“ALIEN ABDUCTION” (Movie Review)Movies/TV,News,Reviews Ken W. Hanley
This deep into the resurgence of found-footage horror, most contemporary fright fans have already made up their minds regarding the subgenre. To some, the approach is a fresh way to apply a first-person perspective to otherwise tired genres while presenting a challenge to resourceful filmmakers. To others, it’s a cheap, frustrating method for directors to present jump-scares at the cost of well-constructed storytelling and convincing performances. However, as with most hotly debated subjects, the reality lies somewhere in the grey area between the two.
It’s within that middle ground that ALIEN ABDUCTION, an IFC Midnight release out today on VOD and in select theaters, works best, using admittedly effective visual mechanisms to forward a thin, implausible plot. The vérité aspects allow horror to come through in haunted-attraction-esque setpieces, and there’s much to be praised about the building of suspense throughout the film. However, the narrative is extremely aggravating, rarely offering much in the way of character development or emotional and physical consequences relevant to the story.
To his credit, director Matty Beckerman does solid work in the scarier sequences, the best of which takes place in a dark tunnel filled with abandoned vehicles and fully embraces the possibilities of handheld storytelling. However, Robert Alvin Lewis’ screenplay is incredibly inconsistent, bouncing from faux documentary to regular found footage, discovered in a handheld camera that somehow survived a fall from outer space (seen twice in the film, the first time within the film’s opening minutes). Between these inconsistencies is a plot about a family falling victim one by one to an extraterrestrial threat, but these people are so barely developed that there’s no reason to invest in their plight, or wonder how they can fight against their abductors. Furthermore, with the ultimate payoff presented at the beginning, the audience is left playing a waiting game through to the finale, which many will find to be an ill-conceived copout.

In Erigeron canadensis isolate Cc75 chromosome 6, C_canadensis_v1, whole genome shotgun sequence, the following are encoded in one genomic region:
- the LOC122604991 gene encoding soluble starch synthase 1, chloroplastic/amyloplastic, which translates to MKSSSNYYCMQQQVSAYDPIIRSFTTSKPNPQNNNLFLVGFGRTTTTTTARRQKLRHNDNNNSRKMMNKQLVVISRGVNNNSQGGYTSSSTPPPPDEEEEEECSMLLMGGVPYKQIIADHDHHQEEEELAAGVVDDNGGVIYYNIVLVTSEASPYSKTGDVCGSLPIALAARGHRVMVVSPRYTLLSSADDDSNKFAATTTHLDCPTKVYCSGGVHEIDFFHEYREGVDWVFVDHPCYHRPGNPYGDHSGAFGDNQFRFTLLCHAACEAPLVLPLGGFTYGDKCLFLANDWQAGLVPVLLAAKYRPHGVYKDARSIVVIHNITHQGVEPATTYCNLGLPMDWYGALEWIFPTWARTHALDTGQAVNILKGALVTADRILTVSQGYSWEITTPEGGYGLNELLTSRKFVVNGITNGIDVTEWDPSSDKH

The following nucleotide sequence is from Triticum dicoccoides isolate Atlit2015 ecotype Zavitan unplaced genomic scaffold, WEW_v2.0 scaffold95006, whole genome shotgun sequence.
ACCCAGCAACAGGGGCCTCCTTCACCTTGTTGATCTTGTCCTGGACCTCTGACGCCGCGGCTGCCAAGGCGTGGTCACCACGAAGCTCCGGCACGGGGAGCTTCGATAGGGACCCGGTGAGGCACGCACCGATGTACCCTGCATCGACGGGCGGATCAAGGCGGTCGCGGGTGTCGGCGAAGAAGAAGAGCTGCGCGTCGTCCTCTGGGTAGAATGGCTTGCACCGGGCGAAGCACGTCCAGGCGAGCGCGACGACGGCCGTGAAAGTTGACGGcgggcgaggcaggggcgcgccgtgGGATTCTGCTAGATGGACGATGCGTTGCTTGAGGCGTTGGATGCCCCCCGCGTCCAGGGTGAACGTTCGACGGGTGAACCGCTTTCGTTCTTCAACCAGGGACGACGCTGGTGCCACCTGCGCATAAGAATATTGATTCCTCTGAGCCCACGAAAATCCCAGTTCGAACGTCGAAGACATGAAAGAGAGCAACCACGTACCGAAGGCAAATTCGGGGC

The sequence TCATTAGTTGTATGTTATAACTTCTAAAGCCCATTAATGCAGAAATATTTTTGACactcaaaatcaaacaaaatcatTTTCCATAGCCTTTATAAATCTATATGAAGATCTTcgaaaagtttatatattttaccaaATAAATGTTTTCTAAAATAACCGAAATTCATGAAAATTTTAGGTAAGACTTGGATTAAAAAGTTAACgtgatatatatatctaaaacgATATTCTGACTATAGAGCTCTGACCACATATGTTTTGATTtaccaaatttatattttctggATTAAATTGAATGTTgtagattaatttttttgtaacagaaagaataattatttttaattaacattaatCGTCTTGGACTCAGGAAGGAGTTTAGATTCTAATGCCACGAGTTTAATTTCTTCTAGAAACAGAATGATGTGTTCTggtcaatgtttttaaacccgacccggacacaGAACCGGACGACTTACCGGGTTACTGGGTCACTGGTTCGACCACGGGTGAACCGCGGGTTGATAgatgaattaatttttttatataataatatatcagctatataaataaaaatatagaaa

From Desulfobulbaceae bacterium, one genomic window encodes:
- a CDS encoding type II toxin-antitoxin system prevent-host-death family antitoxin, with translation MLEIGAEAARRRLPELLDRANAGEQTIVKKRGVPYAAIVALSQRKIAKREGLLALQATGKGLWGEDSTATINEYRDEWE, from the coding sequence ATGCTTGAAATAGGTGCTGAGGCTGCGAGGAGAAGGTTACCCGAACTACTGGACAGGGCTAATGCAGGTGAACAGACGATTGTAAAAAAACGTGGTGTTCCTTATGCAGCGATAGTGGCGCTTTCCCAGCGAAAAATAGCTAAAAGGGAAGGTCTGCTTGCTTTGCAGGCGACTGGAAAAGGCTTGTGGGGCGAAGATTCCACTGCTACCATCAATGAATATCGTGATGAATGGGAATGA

Technically, the film gets the job done on the limited budget, and Beckerman has fun with some of the more atmospheric scares and allows the audience brief, sporadic glimpses of the green-skinned foes instead of shrouding them completely in mystery. There are legitimate moments of fright scattered throughout the monotonous family drama and obligatory exposition, but also so much distracting noise and lapses of logic that the overall found-footage effect is unsatisfying. In fact, the amount of fun to be had from the simple scare tactics of ALIEN ABDUCTION will depend on how forgiving one is of its derivative and unengaging narrative.
With little in terms of brains or originality, ALIEN ABDUCTION’s saving grace is that it is fun nevertheless, mostly thanks to Beckerman’s ability to navigate the mock-documentary angle into some truly creepy setpieces. While the film occasionally falls into the subgenre’s tropes and the story is barely existent, the film’s core goal—to scare—is handled efficiently, even beyond the simple startle moments—though the film is certainly not above those either. It is also reminiscent of another found-footage alien film, ABSENCE—the two have moments practically ripped off from one another. In ALIEN ABDUCTION’s highlights, Beckerman shows much promise as a horror director, and his skills would be better served in a traditionally filmed vehicle—or anything, really, with a stronger, more character-conscious script.